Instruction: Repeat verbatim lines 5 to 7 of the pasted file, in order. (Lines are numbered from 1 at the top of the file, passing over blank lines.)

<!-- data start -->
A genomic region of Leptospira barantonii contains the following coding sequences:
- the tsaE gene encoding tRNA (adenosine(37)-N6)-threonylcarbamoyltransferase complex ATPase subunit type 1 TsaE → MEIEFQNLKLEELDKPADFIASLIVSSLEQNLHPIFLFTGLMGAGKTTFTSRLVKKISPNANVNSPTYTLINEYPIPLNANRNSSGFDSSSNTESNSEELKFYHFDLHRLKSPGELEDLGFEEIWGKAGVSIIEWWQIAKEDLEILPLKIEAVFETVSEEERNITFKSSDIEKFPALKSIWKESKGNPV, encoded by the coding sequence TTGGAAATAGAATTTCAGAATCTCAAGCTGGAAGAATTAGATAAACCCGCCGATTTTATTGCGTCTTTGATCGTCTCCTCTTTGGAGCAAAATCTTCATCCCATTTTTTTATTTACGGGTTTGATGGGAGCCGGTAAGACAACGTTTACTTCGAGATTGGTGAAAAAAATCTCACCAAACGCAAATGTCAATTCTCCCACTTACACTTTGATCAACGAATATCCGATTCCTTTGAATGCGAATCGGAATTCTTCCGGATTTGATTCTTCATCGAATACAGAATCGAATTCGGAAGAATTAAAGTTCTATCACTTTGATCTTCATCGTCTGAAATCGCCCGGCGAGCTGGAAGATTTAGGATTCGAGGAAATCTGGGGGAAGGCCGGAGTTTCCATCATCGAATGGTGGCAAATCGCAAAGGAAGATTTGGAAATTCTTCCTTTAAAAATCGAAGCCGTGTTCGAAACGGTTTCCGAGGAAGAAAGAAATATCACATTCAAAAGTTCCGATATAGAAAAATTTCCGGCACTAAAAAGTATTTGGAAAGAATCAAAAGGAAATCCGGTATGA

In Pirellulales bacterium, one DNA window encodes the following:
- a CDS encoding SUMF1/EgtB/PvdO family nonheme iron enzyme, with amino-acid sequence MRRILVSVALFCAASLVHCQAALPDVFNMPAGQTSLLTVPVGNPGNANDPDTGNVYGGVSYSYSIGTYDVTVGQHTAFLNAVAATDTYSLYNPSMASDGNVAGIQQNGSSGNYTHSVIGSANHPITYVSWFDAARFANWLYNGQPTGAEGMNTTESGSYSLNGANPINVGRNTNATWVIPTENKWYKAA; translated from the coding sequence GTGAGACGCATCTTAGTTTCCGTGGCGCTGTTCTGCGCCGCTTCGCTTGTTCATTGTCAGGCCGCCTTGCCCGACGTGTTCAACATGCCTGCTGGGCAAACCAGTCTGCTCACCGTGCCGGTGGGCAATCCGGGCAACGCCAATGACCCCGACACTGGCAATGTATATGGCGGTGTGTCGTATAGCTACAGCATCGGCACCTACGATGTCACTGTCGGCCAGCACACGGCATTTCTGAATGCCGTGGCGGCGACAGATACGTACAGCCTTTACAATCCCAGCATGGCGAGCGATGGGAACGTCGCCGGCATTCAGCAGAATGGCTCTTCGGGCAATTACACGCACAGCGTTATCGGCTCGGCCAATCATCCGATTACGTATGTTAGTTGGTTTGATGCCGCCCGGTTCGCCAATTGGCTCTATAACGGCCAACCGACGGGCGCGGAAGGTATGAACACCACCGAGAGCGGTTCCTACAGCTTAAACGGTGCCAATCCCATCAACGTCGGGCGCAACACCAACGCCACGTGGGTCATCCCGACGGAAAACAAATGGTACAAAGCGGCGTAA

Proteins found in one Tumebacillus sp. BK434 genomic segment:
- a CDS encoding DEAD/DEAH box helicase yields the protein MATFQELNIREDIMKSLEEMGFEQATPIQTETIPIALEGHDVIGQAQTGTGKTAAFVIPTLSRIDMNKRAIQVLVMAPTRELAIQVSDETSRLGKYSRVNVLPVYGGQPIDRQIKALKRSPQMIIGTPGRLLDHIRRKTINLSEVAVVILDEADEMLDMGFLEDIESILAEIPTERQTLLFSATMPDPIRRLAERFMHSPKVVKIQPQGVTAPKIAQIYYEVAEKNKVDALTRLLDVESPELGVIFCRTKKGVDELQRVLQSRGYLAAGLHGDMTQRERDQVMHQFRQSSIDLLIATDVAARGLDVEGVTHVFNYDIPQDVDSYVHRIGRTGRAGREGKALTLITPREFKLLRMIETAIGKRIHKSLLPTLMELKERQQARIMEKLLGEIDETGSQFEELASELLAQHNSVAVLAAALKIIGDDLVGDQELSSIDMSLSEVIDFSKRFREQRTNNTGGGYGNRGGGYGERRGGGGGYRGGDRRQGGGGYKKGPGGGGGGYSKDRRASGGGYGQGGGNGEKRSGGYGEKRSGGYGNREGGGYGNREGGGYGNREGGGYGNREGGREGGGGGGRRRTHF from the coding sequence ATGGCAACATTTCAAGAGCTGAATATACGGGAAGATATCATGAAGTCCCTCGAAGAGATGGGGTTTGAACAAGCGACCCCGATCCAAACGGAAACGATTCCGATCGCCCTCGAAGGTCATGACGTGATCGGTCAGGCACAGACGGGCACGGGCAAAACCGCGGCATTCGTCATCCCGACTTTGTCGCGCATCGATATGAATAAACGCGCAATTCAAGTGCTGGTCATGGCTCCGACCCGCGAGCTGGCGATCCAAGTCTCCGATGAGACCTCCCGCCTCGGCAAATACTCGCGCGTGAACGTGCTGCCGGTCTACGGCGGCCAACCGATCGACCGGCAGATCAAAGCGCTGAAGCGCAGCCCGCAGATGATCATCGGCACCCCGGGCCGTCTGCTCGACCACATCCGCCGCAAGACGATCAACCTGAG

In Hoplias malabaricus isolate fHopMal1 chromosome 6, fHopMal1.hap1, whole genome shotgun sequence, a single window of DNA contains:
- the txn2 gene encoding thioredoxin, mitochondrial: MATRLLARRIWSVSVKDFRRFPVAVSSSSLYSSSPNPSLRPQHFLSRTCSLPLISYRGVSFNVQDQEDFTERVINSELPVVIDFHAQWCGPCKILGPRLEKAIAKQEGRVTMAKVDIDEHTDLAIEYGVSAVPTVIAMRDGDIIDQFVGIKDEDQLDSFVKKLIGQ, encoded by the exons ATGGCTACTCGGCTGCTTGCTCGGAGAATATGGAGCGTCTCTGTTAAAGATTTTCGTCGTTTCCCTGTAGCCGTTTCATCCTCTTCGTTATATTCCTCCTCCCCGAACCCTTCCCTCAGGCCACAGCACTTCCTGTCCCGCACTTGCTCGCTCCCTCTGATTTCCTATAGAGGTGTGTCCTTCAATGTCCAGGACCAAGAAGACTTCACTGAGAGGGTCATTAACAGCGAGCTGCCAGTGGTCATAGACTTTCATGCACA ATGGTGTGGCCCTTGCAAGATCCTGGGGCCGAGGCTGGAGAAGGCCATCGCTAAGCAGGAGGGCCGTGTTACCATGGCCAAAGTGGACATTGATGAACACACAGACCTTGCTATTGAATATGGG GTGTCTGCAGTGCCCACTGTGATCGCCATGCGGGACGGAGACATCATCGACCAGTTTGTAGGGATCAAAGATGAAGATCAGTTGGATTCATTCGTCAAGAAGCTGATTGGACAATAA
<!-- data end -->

Proteins found in one Tumebacillus sp. BK434 genomic segment:
- a CDS encoding DEAD/DEAH box helicase yields the protein MATFQELNIREDIMKSLEEMGFEQATPIQTETIPIALEGHDVIGQAQTGTGKTAAFVIPTLSRIDMNKRAIQVLVMAPTRELAIQVSDETSRLGKYSRVNVLPVYGGQPIDRQIKALKRSPQMIIGTPGRLLDHIRRKTINLSEVAVVILDEADEMLDMGFLEDIESILAEIPTERQTLLFSATMPDPIRRLAERFMHSPKVVKIQPQGVTAPKIAQIYYEVAEKNKVDALTRLLDVESPELGVIFCRTKKGVDELQRVLQSRGYLAAGLHGDMTQRERDQVMHQFRQSSIDLLIATDVAARGLDVEGVTHVFNYDIPQDVDSYVHRIGRTGRAGREGKALTLITPREFKLLRMIETAIGKRIHKSLLPTLMELKERQQARIMEKLLGEIDETGSQFEELASELLAQHNSVAVLAAALKIIGDDLVGDQELSSIDMSLSEVIDFSKRFREQRTNNTGGGYGNRGGGYGERRGGGGGYRGGDRRQGGGGYKKGPGGGGGGYSKDRRASGGGYGQGGGNGEKRSGGYGEKRSGGYGNREGGGYGNREGGGYGNREGGGYGNREGGREGGGGGGRRRTHF from the coding sequence ATGGCAACATTTCAAGAGCTGAATATACGGGAAGATATCATGAAGTCCCTCGAAGAGATGGGGTTTGAACAAGCGACCCCGATCCAAACGGAAACGATTCCGATCGCCCTCGAAGGTCATGACGTGATCGGTCAGGCACAGACGGGCACGGGCAAAACCGCGGCATTCGTCATCCCGACTTTGTCGCGCATCGATATGAATAAACGCGCAATTCAAGTGCTGGTCATGGCTCCGACCCGCGAGCTGGCGATCCAAGTCTCCGATGAGACCTCCCGCCTCGGCAAATACTCGCGCGTGAACGTGCTGCCGGTCTACGGCGGCCAACCGATCGACCGGCAGATCAAAGCGCTGAAGCGCAGCCCGCAGATGATCATCGGCACCCCGGGCCGTCTGCTCGACCACATCCGCCGCAAGACGATCAACCTGAG

In Hoplias malabaricus isolate fHopMal1 chromosome 6, fHopMal1.hap1, whole genome shotgun sequence, a single window of DNA contains: